Reduction in daily hydrocortisone dose improves bone health in primary adrenal insufficiency

in European Journal of Endocrinology
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  • 1 Department of Clinical Endocrinology, Endocrine and Diabetes Unit, Adrenal Steroid Group, Endokrinologikum, Endocrinology in Charlottenburg, Charité Campus Mitte, Charité University Medicine Berlin, Berlin, Germany

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Objective

Individuals with primary adrenal insufficiency (PAI) or congenital adrenal hyperplasia (CAH) receive life-long glucocorticoid (GC) replacement therapy. Current daily GC doses are still higher than the reported adrenal cortisol production rate. This GC excess could result in long-term morbidities such as osteoporosis. No prospective trials have investigated the long-term effect of GC dose changes in PAI and CAH patients.

Methods

This is a prospective and longitudinal study including 57 subjects with PAI (42 women) and 33 with CAH (21 women). Bone mineral density (BMD) was measured by dual energy X-ray absorptiometry at baseline and after 2 years. Subjects were divided into three groups (similar baseline characteristics) depending on changes in daily hydrocortisone equivalent dose (group 1: unchanged 25.2±8.2 mg (mean±s.d., n=50); group 2: increased 18.7±10.3 to 25.9±12.0 mg (n=13); group 3: decreased 30.8±8.5 to 21.4±7.2 mg (n=27)).

Results

Subjects in group 1 showed normal lumbar and femoral Z-scores which were unchanged over time. Group 2 subjects showed a significant decrease in femoral neck Z-scores over time (−0.15±1.1 to −0.37±1.0 (P<0.05)), whereas group 3 subjects showed a significant increase in lumbar spine and hip Z-scores (L1–L4: −0.93±1.2 to –0.65±1.5 (P<0.05); total hip: −0.40±1.0 to −0.28±1.0 (P<0.05)). No changes in BMI over time were seen within any group. Reduction in GC dose did not increase the risk of adrenal crisis.

Conclusion

This study demonstrates for the first time that cautious reduction in hydrocortisone equivalent doses leads to increases in BMD, whereas dose increments reduced BMD. These data emphasize the need for the lowest possible GC replacement dose in AI patients to maintain health and avoid long-term adverse effects.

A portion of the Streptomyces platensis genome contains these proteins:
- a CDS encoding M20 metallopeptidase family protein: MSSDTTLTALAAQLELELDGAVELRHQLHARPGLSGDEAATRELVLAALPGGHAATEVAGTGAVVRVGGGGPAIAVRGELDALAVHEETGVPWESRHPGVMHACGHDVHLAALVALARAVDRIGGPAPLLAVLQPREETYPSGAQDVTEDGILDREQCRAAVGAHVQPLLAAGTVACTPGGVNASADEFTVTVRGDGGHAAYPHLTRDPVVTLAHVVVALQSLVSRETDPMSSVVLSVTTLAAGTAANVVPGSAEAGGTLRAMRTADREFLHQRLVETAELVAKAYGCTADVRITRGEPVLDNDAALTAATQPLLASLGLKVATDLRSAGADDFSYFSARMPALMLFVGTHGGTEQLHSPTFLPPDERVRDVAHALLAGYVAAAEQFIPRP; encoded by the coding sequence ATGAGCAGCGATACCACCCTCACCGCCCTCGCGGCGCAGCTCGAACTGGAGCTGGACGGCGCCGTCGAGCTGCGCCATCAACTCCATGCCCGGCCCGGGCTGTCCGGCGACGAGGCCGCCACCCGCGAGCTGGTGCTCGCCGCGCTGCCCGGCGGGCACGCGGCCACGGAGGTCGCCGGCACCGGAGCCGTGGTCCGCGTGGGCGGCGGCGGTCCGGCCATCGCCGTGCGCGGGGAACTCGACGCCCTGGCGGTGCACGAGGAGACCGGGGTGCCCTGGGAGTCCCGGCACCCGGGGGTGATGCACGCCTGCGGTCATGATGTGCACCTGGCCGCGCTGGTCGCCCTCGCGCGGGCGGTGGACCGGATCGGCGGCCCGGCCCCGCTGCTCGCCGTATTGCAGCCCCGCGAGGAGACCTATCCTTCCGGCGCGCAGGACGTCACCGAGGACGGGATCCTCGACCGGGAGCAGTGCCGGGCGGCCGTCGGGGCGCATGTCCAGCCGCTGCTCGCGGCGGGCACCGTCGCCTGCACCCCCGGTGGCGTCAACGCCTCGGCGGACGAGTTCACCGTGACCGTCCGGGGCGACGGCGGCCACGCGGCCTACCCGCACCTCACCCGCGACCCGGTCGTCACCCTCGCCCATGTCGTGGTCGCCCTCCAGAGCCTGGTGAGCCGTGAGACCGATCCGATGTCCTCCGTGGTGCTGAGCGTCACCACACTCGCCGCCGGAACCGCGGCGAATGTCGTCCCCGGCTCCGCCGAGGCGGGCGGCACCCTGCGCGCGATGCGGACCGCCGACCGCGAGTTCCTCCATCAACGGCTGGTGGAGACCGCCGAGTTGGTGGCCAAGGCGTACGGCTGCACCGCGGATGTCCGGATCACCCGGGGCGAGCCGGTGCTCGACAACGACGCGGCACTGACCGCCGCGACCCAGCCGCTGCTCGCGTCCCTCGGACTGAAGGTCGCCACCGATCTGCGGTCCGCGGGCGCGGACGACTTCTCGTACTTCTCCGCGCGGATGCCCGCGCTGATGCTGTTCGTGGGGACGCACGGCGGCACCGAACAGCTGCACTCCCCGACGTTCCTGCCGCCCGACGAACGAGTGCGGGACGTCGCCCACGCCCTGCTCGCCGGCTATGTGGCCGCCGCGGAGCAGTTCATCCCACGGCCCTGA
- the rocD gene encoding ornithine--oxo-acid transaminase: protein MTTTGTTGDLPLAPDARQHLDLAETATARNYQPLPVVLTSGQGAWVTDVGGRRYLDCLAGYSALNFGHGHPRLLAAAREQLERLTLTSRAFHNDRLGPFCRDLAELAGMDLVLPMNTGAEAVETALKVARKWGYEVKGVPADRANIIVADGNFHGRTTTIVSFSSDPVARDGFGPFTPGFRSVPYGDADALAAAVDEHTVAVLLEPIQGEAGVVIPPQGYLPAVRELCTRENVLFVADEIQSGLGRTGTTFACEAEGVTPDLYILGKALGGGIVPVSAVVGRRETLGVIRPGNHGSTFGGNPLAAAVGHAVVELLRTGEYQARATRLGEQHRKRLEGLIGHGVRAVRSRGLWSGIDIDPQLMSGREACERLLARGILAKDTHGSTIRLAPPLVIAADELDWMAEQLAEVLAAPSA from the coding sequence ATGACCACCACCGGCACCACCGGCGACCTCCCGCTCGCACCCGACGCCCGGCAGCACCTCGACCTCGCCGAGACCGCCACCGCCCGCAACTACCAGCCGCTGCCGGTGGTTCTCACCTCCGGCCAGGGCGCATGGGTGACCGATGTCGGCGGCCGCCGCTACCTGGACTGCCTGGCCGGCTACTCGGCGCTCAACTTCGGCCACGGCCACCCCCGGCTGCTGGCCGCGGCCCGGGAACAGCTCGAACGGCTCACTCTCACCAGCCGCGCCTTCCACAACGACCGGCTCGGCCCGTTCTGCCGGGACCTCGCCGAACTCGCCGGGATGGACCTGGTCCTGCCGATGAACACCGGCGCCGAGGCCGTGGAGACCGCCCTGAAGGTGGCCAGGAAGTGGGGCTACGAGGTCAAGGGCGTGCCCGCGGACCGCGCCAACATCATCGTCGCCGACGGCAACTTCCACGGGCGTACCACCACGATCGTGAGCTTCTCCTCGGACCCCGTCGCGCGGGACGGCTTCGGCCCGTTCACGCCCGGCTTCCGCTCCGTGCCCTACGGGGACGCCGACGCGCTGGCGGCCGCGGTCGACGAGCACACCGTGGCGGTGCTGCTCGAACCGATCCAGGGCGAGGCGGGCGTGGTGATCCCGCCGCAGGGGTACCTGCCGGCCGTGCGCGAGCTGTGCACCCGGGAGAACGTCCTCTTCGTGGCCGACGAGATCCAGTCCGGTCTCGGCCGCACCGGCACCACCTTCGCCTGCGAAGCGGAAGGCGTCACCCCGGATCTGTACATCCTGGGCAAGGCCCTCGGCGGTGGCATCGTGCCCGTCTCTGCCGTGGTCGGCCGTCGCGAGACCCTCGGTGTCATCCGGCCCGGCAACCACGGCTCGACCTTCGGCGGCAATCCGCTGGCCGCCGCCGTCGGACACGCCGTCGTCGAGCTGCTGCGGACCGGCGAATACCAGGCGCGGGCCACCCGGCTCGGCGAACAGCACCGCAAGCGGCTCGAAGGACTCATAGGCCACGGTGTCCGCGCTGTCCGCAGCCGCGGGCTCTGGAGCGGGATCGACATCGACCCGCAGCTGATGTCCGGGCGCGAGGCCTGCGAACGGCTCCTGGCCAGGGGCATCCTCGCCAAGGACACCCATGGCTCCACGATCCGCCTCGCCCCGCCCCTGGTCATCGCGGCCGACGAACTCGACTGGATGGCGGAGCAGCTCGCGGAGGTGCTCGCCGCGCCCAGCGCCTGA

Abstract

Objective

Individuals with primary adrenal insufficiency (PAI) or congenital adrenal hyperplasia (CAH) receive life-long glucocorticoid (GC) replacement therapy. Current daily GC doses are still higher than the reported adrenal cortisol production rate. This GC excess could result in long-term morbidities such as osteoporosis. No prospective trials have investigated the long-term effect of GC dose changes in PAI and CAH patients.

Methods

This is a prospective and longitudinal study including 57 subjects with PAI (42 women) and 33 with CAH (21 women). Bone mineral density (BMD) was measured by dual energy X-ray absorptiometry at baseline and after 2 years. Subjects were divided into three groups (similar baseline characteristics) depending on changes in daily hydrocortisone equivalent dose (group 1: unchanged 25.2±8.2 mg (mean±s.d., n=50); group 2: increased 18.7±10.3 to 25.9±12.0 mg (n=13); group 3: decreased 30.8±8.5 to 21.4±7.2 mg (n=27)).

Results

Subjects in group 1 showed normal lumbar and femoral Z-scores which were unchanged over time. Group 2 subjects showed a significant decrease in femoral neck Z-scores over time (−0.15±1.1 to −0.37±1.0 (P<0.05)), whereas group 3 subjects showed a significant increase in lumbar spine and hip Z-scores (L1–L4: −0.93±1.2 to –0.65±1.5 (P<0.05); total hip: −0.40±1.0 to −0.28±1.0 (P<0.05)). No changes in BMI over time were seen within any group. Reduction in GC dose did not increase the risk of adrenal crisis.

Conclusion

This study demonstrates for the first time that cautious reduction in hydrocortisone equivalent doses leads to increases in BMD, whereas dose increments reduced BMD. These data emphasize the need for the lowest possible GC replacement dose in AI patients to maintain health and avoid long-term adverse effects.

Introduction

Glucocorticoids (GCs) are widely used for their immunosuppressive and anti-inflammatory effects. However, the main adverse effects of this pharmacotherapy are GC-induced osteoporosis, diabetes mellitus and obesity. These features appear strongly dose and time dependent. However, endogenous GCs are the key regulators of mesenchymal cell differentiation and normal bone development at physiological concentrations. In states of adrenal insufficiency, such as primary adrenal insufficiency (PAI) and congenital adrenal hyperplasia (CAH), GCs are given in much lower doses as hormone replacement therapy. However, the daily intake of GCs in PAI and CAH still tends to be more than the total daily endogenous cortisol secretion seen in healthy subjects (5–10 mg of cortisol per m2 of body surface area per day) (1).